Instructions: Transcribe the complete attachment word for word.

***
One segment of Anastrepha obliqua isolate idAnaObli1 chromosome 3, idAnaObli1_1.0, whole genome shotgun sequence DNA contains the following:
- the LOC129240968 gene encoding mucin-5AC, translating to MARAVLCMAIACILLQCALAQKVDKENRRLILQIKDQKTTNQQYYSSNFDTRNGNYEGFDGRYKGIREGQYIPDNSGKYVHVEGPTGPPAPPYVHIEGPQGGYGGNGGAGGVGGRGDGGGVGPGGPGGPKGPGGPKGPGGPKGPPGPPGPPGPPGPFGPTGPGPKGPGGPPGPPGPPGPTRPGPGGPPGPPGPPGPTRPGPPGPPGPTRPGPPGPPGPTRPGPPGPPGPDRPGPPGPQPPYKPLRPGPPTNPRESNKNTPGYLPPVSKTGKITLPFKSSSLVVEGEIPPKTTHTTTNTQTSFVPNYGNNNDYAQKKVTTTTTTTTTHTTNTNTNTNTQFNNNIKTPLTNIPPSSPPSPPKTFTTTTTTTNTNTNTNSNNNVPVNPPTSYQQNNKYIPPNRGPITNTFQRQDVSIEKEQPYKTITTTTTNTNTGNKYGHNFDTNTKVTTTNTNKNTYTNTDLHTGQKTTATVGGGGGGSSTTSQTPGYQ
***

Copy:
One segment of Anastrepha obliqua isolate idAnaObli1 chromosome 3, idAnaObli1_1.0, whole genome shotgun sequence DNA contains the following:
- the LOC129240968 gene encoding mucin-5AC, translating to MARAVLCMAIACILLQCALAQKVDKENRRLILQIKDQKTTNQQYYSSNFDTRNGNYEGFDGRYKGIREGQYIPDNSGKYVHVEGPTGPPAPPYVHIEGPQGGYGGNGGAGGVGGRGDGGGVGPGGPGGPKGPGGPKGPGGPKGPPGPPGPPGPPGPFGPTGPGPKGPGGPPGPPGPPGPTRPGPGGPPGPPGPPGPTRPGPPGPPGPTRPGPPGPPGPTRPGPPGPPGPDRPGPPGPQPPYKPLRPGPPTNPRESNKNTPGYLPPVSKTGKITLPFKSSSLVVEGEIPPKTTHTTTNTQTSFVPNYGNNNDYAQKKVTTTTTTTTTHTTNTNTNTNTQFNNNIKTPLTNIPPSSPPSPPKTFTTTTTTTNTNTNTNSNNNVPVNPPTSYQQNNKYIPPNRGPITNTFQRQDVSIEKEQPYKTITTTTTNTNTGNKYGHNFDTNTKVTTTNTNKNTYTNTDLHTGQKTTATVGGGGGGSSTTSQTPGYQ